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The Mass Media

The Mass Media

The Lovely Bones: An Exploration of Loss

A novel titled The Lovely Bones sounds like it could be a morbid murder mystery – a forensic foray into a CSI-esque universe filled with cold facts and cold killers. But upon second look, the word “lovely” doesn’t sound quite right for a fictional world of science and analysis; it is too soft, too delicate, and too human. But The Lovely Bones is full of expectations transformed and conventions reworked. In the novel Alice Sebold takes a creative leap by exploring the aftermath of death through the eyes of the dead. Refusing to rest on the innovation of this narrative technique alone, Sebold crafts a novel full of life, held together by its portrayal of the nature of human relationships.

Susie Salmon is the fourteen-year-old narrator who describes her own murder in the first chapter with matter-of-fact detachment and horrific details. This is not a whodunit: Susie plainly states that it was her neighbor, Mr. Harvey (though this is not clear to the other characters, aside from Susie’s father). This choice prevents us as readers from assuming the comfortable role of detective and forces us to examine instead the emotional damage Susie’s death inflicts upon her family. Susie’s father Jack devotes himself completely to finding her killer. Her mother Abigail begins to reject her role as mother and wife and rebel. There are also her siblings: her younger sister, Lindsey, who refuses to show the depth of her grief, and her younger brother Buckley, who is too young to understand death and says Susie exists in “the in-between,” a blue line that separates the earth from the sky.

Buckley’s childlike and unintentionally poetic explanation of Susie’s whereabouts is almost right: Susie tells the tale from heaven, and Sebold’s heaven, though somewhat unoriginal, is one that readers can relate to and take comfort in. According to Sebold heaven is in the eye of the beholder and each person’s heaven reflects their own personal needs and desires. Susie’s has dogs roaming free, fashion magazines, and violin music every evening. The knowledge that Susie inhabits such a peaceful world after enduring her death makes the tragic nature of the events easier for the reader to accept.

But Susie never asks for pity. She is fearless in her narration, and Sebold has achieved a fully realized, fully believable character in the creation of Susie Salmon. The thoughts and voice of a fourteen-year-old girl ring true with every description. When Susie observes her father’s handling of her bracelet charm, she says, “The way he drew it out of the bag reminded me of playing the game Operation with Lindsey when we were little. If he touched the sides of the Ziploc bag an alarm would go off and he would have to forfeit.” Susie’s world was one of childhood games, of adolescent experiences, of junior high and papers on Othello, and this influences the way that she communicates. It speaks honestly of her innocence, an element that could have easily been exploited by Sebold to cheaply prey upon her readers’ emotions, but is instead presented with an effortless purity that completely inhabits the novel.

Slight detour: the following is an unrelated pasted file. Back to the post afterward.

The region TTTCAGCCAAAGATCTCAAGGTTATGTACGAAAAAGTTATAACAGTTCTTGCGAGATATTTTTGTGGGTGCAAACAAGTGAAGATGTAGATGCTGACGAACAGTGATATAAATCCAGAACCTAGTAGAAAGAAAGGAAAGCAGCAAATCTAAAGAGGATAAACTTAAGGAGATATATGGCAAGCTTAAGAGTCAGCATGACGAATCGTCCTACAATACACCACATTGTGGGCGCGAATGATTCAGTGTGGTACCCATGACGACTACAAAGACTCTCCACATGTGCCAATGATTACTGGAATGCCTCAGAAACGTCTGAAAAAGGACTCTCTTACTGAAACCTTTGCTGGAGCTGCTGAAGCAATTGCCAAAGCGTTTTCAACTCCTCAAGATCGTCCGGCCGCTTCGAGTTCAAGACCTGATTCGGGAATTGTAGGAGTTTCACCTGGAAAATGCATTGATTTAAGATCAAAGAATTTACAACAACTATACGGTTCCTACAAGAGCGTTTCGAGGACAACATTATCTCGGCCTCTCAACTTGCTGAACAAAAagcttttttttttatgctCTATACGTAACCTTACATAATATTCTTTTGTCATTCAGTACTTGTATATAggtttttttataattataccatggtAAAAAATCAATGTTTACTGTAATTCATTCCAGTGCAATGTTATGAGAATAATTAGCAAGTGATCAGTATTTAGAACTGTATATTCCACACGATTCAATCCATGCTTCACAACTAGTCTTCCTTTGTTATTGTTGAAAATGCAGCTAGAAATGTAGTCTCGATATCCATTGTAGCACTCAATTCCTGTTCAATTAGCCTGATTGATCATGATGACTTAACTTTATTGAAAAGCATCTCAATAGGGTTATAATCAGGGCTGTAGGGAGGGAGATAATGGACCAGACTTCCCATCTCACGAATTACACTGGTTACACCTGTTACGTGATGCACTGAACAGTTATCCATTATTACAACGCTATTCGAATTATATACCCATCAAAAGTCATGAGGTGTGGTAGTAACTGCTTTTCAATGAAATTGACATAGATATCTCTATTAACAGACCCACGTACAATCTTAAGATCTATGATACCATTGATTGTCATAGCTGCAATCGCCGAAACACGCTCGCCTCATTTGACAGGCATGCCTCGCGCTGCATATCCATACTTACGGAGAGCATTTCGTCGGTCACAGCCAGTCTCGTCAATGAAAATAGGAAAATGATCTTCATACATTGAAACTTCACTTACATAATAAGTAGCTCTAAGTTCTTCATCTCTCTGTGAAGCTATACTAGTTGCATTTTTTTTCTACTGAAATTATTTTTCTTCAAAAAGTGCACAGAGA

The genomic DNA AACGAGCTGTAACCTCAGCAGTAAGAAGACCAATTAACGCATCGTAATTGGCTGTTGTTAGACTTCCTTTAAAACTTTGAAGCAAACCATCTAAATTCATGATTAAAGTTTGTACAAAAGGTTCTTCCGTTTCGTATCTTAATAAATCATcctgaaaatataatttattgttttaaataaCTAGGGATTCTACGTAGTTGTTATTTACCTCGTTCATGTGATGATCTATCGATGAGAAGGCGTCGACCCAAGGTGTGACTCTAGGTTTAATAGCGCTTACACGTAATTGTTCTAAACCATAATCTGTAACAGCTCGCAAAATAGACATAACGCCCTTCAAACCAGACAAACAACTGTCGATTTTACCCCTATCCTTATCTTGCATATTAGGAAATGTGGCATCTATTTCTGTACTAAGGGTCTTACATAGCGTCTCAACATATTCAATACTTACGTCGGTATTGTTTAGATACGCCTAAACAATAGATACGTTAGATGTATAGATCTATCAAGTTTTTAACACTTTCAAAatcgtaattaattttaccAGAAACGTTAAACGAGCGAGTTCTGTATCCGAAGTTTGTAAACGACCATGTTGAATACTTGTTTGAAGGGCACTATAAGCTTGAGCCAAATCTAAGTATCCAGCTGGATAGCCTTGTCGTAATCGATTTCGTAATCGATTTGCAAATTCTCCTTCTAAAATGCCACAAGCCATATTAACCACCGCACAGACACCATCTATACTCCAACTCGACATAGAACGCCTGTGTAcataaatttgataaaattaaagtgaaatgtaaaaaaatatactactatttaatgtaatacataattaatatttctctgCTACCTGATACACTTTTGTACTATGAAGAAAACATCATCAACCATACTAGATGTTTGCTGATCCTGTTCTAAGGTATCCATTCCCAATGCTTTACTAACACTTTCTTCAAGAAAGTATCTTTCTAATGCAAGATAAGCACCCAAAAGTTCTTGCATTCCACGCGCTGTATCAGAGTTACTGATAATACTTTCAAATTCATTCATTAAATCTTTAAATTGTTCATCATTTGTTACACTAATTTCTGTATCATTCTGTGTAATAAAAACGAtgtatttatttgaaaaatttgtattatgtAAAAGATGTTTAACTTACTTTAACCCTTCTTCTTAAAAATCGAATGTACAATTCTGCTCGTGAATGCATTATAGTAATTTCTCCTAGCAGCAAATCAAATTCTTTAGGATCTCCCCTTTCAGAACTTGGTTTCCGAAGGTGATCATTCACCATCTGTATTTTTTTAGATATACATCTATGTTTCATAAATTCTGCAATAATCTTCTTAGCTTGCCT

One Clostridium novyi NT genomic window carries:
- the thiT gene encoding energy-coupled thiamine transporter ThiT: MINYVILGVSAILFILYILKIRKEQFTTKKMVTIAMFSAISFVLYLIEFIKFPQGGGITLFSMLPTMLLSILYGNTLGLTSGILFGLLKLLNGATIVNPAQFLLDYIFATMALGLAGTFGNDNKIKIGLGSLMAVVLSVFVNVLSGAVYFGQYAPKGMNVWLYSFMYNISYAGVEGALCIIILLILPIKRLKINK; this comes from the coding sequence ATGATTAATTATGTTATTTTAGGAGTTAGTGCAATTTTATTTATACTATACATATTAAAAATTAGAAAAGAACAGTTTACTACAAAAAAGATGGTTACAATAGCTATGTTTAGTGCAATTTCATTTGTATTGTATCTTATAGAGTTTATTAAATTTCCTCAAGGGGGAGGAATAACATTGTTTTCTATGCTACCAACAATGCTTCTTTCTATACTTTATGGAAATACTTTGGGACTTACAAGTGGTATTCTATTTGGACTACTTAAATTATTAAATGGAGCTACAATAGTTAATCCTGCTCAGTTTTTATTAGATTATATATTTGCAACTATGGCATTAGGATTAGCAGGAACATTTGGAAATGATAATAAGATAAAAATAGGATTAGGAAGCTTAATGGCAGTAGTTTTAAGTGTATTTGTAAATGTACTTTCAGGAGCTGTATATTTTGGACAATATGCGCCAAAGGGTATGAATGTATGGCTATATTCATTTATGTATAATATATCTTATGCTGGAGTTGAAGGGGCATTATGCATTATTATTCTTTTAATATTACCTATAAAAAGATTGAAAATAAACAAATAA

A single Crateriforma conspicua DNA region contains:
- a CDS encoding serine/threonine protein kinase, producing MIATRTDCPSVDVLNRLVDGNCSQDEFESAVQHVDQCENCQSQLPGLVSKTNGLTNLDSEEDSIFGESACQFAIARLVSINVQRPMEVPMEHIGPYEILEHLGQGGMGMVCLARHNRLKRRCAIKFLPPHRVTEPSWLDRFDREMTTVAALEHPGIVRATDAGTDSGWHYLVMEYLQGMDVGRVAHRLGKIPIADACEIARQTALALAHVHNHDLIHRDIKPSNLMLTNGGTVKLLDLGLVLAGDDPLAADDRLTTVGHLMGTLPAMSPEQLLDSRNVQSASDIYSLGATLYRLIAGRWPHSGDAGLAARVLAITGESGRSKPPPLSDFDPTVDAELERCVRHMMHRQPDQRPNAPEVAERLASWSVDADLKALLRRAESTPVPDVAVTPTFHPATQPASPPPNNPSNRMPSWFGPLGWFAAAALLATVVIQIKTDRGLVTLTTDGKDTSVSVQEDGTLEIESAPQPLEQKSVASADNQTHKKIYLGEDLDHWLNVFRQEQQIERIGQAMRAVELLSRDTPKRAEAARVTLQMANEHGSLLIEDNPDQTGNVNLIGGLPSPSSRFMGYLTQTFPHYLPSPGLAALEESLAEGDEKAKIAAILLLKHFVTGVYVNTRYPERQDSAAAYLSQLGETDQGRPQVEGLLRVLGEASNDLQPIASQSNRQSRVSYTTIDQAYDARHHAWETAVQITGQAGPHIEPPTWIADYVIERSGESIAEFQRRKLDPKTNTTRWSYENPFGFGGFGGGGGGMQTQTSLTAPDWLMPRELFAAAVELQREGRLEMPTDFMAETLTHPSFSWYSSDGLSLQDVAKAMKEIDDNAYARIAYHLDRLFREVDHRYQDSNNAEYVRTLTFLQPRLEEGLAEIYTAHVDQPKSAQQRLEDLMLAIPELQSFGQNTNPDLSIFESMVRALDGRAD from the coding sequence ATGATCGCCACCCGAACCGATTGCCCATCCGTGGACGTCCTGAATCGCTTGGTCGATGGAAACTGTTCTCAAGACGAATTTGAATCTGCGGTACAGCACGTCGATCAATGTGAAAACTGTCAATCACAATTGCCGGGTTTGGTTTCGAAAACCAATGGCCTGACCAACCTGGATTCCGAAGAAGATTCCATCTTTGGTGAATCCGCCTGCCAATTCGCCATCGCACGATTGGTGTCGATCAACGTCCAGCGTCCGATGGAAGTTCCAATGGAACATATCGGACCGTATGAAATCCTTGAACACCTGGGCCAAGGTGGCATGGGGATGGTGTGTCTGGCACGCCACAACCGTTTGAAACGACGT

But what about the “lovely bones” the title refers to? The initial assumption is that they refer to those of Susie’s dead body. But the true beauty of the novel comes from its reinterpretation of bones, transforming them from death to life, as Susie watches the living from heaven: “These were the lovely bones that had grown around my absence: the connections – sometimes tenuous, sometimes made at great cost, but often magnificent – that happened after I was gone.” There is a beauty to the language of The Lovely Bones that can only exist in novel form, though the movie version, directed by Peter Jackson, will be released on December 11th. This reviewer urges you to avoid the mistakes of countless others and adhere to an age-old, tried and true lesson: read the book before you see the movie.